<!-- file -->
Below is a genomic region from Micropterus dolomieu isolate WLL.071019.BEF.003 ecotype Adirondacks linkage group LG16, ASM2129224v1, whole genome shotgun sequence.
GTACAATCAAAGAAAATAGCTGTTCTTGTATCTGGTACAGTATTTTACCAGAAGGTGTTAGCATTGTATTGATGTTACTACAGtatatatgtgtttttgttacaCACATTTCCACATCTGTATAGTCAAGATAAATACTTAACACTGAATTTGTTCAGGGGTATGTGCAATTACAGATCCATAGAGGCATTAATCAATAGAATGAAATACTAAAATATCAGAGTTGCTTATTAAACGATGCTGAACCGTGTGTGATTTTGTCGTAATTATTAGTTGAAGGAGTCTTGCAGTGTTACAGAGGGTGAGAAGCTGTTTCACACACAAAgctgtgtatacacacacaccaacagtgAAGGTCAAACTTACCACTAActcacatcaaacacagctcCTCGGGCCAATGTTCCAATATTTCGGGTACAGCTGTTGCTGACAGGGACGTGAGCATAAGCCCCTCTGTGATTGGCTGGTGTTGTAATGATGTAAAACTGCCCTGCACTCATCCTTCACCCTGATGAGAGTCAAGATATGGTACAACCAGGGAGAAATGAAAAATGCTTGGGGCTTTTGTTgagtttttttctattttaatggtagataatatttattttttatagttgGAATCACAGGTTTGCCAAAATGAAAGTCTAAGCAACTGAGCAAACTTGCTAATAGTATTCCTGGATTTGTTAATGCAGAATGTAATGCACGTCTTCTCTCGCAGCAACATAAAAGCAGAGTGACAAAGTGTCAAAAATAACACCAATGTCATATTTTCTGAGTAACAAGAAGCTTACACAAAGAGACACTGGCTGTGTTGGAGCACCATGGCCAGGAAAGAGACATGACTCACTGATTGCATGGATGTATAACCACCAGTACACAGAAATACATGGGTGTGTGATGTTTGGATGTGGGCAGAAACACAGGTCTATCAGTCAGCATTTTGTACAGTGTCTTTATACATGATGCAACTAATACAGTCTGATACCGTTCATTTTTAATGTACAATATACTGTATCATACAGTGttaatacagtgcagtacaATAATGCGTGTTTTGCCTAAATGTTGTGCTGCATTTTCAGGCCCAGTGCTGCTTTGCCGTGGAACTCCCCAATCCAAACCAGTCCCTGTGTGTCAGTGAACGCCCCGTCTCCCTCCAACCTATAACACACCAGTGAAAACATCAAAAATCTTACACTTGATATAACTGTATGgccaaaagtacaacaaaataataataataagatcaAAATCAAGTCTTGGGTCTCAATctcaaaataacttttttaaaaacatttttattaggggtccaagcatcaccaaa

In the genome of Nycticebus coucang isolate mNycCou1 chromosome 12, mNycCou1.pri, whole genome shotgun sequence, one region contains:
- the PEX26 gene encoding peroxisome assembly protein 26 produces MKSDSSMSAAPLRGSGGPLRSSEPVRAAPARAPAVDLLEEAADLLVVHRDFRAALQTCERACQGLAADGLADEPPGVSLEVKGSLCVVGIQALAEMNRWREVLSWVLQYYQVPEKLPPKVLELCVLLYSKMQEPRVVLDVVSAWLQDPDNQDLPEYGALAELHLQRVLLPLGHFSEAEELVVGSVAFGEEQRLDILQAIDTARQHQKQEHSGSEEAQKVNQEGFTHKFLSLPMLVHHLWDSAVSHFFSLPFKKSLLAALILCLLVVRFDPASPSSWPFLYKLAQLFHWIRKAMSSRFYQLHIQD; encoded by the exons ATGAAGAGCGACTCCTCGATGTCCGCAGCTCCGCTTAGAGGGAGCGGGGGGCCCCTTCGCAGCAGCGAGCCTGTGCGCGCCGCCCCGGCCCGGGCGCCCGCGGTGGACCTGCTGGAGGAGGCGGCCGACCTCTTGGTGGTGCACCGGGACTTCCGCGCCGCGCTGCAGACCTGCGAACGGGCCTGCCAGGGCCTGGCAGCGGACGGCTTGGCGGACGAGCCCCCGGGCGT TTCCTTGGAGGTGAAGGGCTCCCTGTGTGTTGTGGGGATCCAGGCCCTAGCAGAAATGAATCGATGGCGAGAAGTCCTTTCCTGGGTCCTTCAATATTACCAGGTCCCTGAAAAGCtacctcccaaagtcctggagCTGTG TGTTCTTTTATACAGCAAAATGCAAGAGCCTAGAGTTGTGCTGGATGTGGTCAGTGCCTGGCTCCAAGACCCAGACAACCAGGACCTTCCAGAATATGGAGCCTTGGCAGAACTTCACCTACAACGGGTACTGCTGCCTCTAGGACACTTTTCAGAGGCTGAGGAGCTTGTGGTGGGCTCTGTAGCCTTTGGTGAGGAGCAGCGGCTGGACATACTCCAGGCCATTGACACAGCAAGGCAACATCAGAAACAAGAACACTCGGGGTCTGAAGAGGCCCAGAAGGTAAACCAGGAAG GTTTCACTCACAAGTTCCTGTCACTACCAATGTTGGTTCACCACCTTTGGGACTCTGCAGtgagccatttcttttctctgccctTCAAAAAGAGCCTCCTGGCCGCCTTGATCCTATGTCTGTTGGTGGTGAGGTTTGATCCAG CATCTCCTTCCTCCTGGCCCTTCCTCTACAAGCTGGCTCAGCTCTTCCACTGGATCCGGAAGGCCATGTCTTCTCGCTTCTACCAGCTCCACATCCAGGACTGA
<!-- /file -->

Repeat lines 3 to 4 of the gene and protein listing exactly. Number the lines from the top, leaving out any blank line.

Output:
In the genome of Nycticebus coucang isolate mNycCou1 chromosome 12, mNycCou1.pri, whole genome shotgun sequence, one region contains:
- the PEX26 gene encoding peroxisome assembly protein 26 produces MKSDSSMSAAPLRGSGGPLRSSEPVRAAPARAPAVDLLEEAADLLVVHRDFRAALQTCERACQGLAADGLADEPPGVSLEVKGSLCVVGIQALAEMNRWREVLSWVLQYYQVPEKLPPKVLELCVLLYSKMQEPRVVLDVVSAWLQDPDNQDLPEYGALAELHLQRVLLPLGHFSEAEELVVGSVAFGEEQRLDILQAIDTARQHQKQEHSGSEEAQKVNQEGFTHKFLSLPMLVHHLWDSAVSHFFSLPFKKSLLAALILCLLVVRFDPASPSSWPFLYKLAQLFHWIRKAMSSRFYQLHIQD; encoded by the exons ATGAAGAGCGACTCCTCGATGTCCGCAGCTCCGCTTAGAGGGAGCGGGGGGCCCCTTCGCAGCAGCGAGCCTGTGCGCGCCGCCCCGGCCCGGGCGCCCGCGGTGGACCTGCTGGAGGAGGCGGCCGACCTCTTGGTGGTGCACCGGGACTTCCGCGCCGCGCTGCAGACCTGCGAACGGGCCTGCCAGGGCCTGGCAGCGGACGGCTTGGCGGACGAGCCCCCGGGCGT TTCCTTGGAGGTGAAGGGCTCCCTGTGTGTTGTGGGGATCCAGGCCCTAGCAGAAATGAATCGATGGCGAGAAGTCCTTTCCTGGGTCCTTCAATATTACCAGGTCCCTGAAAAGCtacctcccaaagtcctggagCTGTG TGTTCTTTTATACAGCAAAATGCAAGAGCCTAGAGTTGTGCTGGATGTGGTCAGTGCCTGGCTCCAAGACCCAGACAACCAGGACCTTCCAGAATATGGAGCCTTGGCAGAACTTCACCTACAACGGGTACTGCTGCCTCTAGGACACTTTTCAGAGGCTGAGGAGCTTGTGGTGGGCTCTGTAGCCTTTGGTGAGGAGCAGCGGCTGGACATACTCCAGGCCATTGACACAGCAAGGCAACATCAGAAACAAGAACACTCGGGGTCTGAAGAGGCCCAGAAGGTAAACCAGGAAG GTTTCACTCACAAGTTCCTGTCACTACCAATGTTGGTTCACCACCTTTGGGACTCTGCAGtgagccatttcttttctctgccctTCAAAAAGAGCCTCCTGGCCGCCTTGATCCTATGTCTGTTGGTGGTGAGGTTTGATCCAG CATCTCCTTCCTCCTGGCCCTTCCTCTACAAGCTGGCTCAGCTCTTCCACTGGATCCGGAAGGCCATGTCTTCTCGCTTCTACCAGCTCCACATCCAGGACTGA